Wednesday, May 02, 2007

Cato on Employment Verification

Jim Harper of the Cato Institute testified at the House's Hearing on Proposals to Improve the Electronic Employment Verification System last week, and made some very important points about privacy and government intrusiveness. Here are some quotes. There is much more valuable material in the complete text.

[I]mprovements that prevent eligible citizens from working should not be adopted. It is more important that American citizens and eligible people should be able to work than it is to exclude illegal aliens from working. There is probably no way to change the current system so that it prevents more ineligible people from working without also preventing more citizens and eligible people from working. [...]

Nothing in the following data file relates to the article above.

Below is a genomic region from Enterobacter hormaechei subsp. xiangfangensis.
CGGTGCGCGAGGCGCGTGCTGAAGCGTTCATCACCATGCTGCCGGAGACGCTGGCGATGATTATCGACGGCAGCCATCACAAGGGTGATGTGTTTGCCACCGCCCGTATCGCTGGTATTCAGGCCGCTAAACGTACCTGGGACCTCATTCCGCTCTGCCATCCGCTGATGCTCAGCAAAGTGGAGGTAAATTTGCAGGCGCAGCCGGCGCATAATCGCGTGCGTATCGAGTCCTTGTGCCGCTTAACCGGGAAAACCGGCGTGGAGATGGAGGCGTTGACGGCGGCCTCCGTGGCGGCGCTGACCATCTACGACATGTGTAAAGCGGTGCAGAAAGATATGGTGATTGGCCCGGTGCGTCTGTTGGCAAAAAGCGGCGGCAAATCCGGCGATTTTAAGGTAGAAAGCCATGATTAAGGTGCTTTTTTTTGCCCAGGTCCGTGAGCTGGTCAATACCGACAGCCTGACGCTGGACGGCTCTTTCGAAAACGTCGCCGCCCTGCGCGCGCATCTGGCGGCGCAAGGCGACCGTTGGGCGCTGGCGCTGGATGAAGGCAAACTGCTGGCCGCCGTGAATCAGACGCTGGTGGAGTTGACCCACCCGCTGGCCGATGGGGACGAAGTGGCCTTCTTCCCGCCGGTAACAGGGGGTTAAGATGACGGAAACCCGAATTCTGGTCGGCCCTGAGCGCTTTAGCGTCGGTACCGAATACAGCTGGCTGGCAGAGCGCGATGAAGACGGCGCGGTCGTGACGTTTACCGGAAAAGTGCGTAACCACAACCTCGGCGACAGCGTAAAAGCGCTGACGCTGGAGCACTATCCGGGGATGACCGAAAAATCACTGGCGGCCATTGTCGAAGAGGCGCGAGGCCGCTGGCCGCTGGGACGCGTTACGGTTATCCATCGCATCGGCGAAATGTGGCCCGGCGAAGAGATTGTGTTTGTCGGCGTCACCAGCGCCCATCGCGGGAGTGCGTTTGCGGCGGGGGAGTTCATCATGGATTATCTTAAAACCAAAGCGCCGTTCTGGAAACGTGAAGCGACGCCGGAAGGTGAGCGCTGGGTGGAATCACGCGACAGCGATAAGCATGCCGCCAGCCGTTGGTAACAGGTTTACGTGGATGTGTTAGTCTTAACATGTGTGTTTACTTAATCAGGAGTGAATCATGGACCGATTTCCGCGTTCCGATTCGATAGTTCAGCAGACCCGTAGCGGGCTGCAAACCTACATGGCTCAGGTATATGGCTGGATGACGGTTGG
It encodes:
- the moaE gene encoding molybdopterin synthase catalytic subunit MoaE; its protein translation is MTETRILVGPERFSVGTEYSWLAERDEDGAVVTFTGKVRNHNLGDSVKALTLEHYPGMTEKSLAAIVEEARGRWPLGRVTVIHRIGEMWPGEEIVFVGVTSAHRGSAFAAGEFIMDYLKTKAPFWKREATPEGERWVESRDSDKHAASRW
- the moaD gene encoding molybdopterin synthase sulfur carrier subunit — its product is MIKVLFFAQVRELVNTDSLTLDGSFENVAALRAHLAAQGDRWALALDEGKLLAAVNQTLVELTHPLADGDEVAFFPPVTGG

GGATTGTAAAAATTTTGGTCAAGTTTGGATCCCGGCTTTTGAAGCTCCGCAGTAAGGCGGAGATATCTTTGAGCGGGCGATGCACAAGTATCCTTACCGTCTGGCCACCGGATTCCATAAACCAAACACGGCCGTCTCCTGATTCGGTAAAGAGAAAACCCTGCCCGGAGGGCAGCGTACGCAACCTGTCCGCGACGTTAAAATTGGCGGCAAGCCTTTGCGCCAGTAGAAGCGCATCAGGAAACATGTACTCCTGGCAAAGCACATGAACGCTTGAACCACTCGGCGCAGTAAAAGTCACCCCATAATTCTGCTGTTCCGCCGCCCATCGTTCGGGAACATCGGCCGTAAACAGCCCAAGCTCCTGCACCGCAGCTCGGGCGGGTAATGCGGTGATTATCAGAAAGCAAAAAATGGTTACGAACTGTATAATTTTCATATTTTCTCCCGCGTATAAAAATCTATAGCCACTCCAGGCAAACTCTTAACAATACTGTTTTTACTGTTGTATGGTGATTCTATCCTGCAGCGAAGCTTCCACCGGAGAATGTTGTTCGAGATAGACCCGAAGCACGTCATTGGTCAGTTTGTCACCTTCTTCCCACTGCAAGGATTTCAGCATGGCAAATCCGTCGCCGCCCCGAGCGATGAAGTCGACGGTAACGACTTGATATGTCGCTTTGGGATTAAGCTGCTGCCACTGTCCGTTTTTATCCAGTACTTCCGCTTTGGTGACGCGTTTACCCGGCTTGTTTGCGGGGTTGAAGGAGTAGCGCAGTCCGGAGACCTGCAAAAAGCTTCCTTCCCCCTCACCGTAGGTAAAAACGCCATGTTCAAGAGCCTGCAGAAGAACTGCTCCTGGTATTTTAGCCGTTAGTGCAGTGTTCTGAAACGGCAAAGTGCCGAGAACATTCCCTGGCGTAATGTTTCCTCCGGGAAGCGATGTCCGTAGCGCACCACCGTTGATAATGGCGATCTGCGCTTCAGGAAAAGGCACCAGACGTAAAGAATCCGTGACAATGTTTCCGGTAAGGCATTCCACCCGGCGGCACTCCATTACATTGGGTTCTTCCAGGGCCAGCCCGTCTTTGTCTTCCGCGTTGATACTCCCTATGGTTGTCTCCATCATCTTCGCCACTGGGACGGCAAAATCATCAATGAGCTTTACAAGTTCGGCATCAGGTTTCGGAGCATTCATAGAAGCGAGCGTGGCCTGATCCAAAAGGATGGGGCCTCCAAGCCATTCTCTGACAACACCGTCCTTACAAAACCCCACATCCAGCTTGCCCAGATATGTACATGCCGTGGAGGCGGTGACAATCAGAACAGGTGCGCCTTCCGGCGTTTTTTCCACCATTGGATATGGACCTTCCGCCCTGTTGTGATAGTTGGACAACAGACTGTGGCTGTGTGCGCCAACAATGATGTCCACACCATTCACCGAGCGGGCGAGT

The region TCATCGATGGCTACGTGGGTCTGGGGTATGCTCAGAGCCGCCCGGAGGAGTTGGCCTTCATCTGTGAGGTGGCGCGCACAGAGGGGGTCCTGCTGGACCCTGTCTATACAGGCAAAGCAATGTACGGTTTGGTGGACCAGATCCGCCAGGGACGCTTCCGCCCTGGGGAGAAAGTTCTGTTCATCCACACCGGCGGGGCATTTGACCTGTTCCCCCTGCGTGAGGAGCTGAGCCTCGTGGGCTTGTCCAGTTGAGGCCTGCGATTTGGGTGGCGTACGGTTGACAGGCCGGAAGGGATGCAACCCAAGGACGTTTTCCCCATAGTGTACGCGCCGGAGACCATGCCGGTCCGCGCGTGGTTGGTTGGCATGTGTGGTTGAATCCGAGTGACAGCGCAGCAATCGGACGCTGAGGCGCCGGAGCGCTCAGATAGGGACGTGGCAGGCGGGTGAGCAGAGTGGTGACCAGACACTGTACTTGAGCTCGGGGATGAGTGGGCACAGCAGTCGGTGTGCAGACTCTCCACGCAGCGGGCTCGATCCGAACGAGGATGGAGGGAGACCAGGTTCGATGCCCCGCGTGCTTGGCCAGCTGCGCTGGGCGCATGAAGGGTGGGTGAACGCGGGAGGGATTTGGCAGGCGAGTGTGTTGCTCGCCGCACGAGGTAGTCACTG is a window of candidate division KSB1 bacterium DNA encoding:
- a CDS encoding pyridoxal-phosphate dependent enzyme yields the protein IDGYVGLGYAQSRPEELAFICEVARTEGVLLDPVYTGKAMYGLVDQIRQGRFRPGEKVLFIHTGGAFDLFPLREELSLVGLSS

The policy that will dissipate the need for electronic verification by fostering legality is aligning immigration law with the economic interests of the American people. [...]

Because the I-9 process and employer sanctions seek to defeat their economic interests, the system has two principle opponents: employers and workers. It relies on them for implementation, though, which is why success has been so elusive and will continue to be. [...]

Let there be no illusion that people seeking redress for a "tentative nonconfirmation" from the Social Security Administration or the Department of Homeland Security will enjoy a pleasant, speedy process. [...] People will wait in line for hours to access bureaucrats that are not terribly interested in getting them approved for employment. [...]

Electronic verification would have far greater privacy consequences than the current system — and these consequences would fall on American citizens, not on illegal immigrants. [...]

Ironically, all of this government spending and expanded bureaucracy would go toward preventing productive exchanges between employers and workers. Taxes and spending would rise to help stifle U.S. economic growth. Astounding.

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